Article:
Editor’s Note: Welcome to the TechSummit Rewind, which puts a pause to the technology newswire.
3D-printed images help the blind “see” Hubble’s photos in space
The Hubble Space Telescope has produced some of the most spectacular images known to man, but there’s a large segment of the population who’ve been unable to enjoy the spectacle: the blind. A pair of astronomers from the Space Telescope Science Institute aim to change that, though, by producing tactile “images” of the universe using a MakerBot Replicator 2 3D printer. While such prints can be made from almost any objects, the duo faced the challenge of figuring out the 3D structure of objects like galaxies — and then making it possible, through feel, for the visually impaired to picture them in their mind’s eye. So far, they’ve developed 3D prototypes showing stars, gas clouds, filaments and more using lines, raised circles and dots formed in plastic. The group hopes to one day produce tactile pictures for schools, libraries and the public.
Hot Watch shows (almost) final version before it ships to KickStarter backers
The last time the Hot Watch made a public appearance, the wristband was held together with a temporary strip of Velcro. To be sure, it was in good enough shape for us to test its voice-calling feature, but it was desperately in need of some help in the design department. A lot’s changed in five months, however, and now the startup is preparing to ship the watch to Kickstarter backers. We got a chance to check our a (nearly) final version at CES where, indeed, there were a few Kickstarter buyers milling around Hot Watch’s suite, hoping to get a sneak peek. Read on for a rundown of what’s new. And hey, backers, don’t shoot the messenger if it’s not all good news: You backed it, you bought it.
As ever, the watch band has a bulbous module on the end — that’s where the mic and bi-directional speaker live, allowing you to make voice calls. This time, however, the band has a proper strap (finally!) and is made of silicone. Actually, the model we handled was made of a different material, though company reps assured us that the last version will indeed use silicone, and that it will have a softer finish. Also new: a built-in flashlight on the right side, though it’s only included in the highest-end model.
The front of the watch, meanwhile, is as we remember it, with a rectangular face and a choice of materials: a matte black finish ($179), stainless steel ($199) or titanium ($249). At a glance, the stainless steel and titanium are hard to distinguish — meaning, the titanium doesn’t actually look like it should be $50 more expensive than the steel. It is a bit flashier, though: The titanium model has curved, not straight edges, giving it a bolder look.
Perhaps more importantly, the watch’s UI has also received a facelift. Whereas before you traced diagonal lines to toggle through apps, you now swipe in from the right (just like in Windows 8). Also, those four shortcuts above the screen now actually function as shortcuts. Tap right below each shortcut icon to view the clock, date, calendar and some programmable apps (it was tic-tac-toe on the watches we handled, but you can change that to match your tastes). The problem is, the screen is awfully tiny, and the four touch zones for the shortcuts are even tinier. So it can be tricky to find the right spot on your first try, especially if you’re a new user. In particular, shortcut number one was a struggle with its upper-left corner location.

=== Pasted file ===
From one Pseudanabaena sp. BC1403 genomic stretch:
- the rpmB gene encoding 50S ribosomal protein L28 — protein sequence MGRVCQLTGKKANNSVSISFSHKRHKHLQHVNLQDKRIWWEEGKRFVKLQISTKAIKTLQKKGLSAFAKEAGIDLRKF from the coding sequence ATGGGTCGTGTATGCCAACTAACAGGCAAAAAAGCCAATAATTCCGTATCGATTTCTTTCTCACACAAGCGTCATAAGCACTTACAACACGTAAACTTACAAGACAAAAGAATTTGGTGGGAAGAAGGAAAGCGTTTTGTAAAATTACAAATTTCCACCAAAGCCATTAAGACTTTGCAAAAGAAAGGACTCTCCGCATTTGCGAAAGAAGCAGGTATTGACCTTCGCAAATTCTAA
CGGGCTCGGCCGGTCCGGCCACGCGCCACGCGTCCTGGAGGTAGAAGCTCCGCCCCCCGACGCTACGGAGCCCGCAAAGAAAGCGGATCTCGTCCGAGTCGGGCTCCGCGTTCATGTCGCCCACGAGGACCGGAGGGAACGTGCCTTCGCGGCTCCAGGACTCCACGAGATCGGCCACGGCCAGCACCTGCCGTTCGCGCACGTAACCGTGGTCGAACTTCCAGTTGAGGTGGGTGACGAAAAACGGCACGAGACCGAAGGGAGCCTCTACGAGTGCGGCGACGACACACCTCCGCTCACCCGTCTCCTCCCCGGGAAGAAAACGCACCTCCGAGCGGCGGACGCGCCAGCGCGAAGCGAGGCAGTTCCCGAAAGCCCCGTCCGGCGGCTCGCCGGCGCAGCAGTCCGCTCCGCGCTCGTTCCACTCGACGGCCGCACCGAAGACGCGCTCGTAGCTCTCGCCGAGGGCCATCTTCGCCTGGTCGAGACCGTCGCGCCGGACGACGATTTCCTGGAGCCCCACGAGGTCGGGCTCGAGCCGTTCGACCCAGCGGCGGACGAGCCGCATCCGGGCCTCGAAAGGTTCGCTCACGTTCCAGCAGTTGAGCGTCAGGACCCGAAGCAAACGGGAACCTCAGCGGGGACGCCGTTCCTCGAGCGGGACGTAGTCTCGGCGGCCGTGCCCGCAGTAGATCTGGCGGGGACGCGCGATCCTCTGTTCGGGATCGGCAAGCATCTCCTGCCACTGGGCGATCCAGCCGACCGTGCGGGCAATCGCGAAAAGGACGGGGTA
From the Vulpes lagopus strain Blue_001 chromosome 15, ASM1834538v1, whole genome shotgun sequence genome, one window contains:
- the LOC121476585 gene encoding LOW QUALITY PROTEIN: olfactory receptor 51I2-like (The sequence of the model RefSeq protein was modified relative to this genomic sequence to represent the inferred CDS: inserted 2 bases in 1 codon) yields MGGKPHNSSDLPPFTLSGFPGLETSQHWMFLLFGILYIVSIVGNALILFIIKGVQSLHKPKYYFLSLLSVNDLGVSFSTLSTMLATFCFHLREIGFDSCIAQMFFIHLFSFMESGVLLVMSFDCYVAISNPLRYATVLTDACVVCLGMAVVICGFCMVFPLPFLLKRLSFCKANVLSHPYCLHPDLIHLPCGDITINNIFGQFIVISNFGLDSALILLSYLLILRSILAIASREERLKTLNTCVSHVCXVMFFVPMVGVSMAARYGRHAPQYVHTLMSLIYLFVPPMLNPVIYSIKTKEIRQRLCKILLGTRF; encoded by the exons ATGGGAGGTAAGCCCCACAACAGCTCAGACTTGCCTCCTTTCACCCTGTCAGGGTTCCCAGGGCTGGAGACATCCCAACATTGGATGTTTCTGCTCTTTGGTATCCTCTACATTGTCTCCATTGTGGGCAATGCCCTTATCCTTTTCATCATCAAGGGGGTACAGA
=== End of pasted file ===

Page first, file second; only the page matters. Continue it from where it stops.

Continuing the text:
Otherwise, the screen was responsive, particularly when drawing shortcuts to open the clock options, app menu and system settings. And I use the word “drawing” intentionally: You trace an “A” for apps, a “C” for the clock and so on. By the time this ship, titanium edition buyers can write “F” for flashlight.
Speaking of ship dates, the Hot Watch is available now.
Wearable Google Helpouts streaming camera shares GoPro heritage
Ambarella isn’t exactly a household name, but the decade-old company’s silicon has long found its way into GoPros and other hardware thanks to its video-compression chops and low-power tech prowess. Word broke in December 2013 that Google commissioned Ambarella to produce a reference design for a wearable camera that would stream to its Helpouts service, which lets folks ask experts for help over video. At CES, the outfit brought along a few samples of the device, and we put our paws all over one.
Inside a plastic housing the size of a chunky matchbox, the manufacturer’s placed a custom A7LM chip that endows the package with the ability to stream 1080p video at 30fps for at least one hour. The housing also comes with a microUSB port, microphone, 500mAh battery, 8GB of flash storage, WiFi and Bluetooth connectivity, along with power and “connect” buttons up top.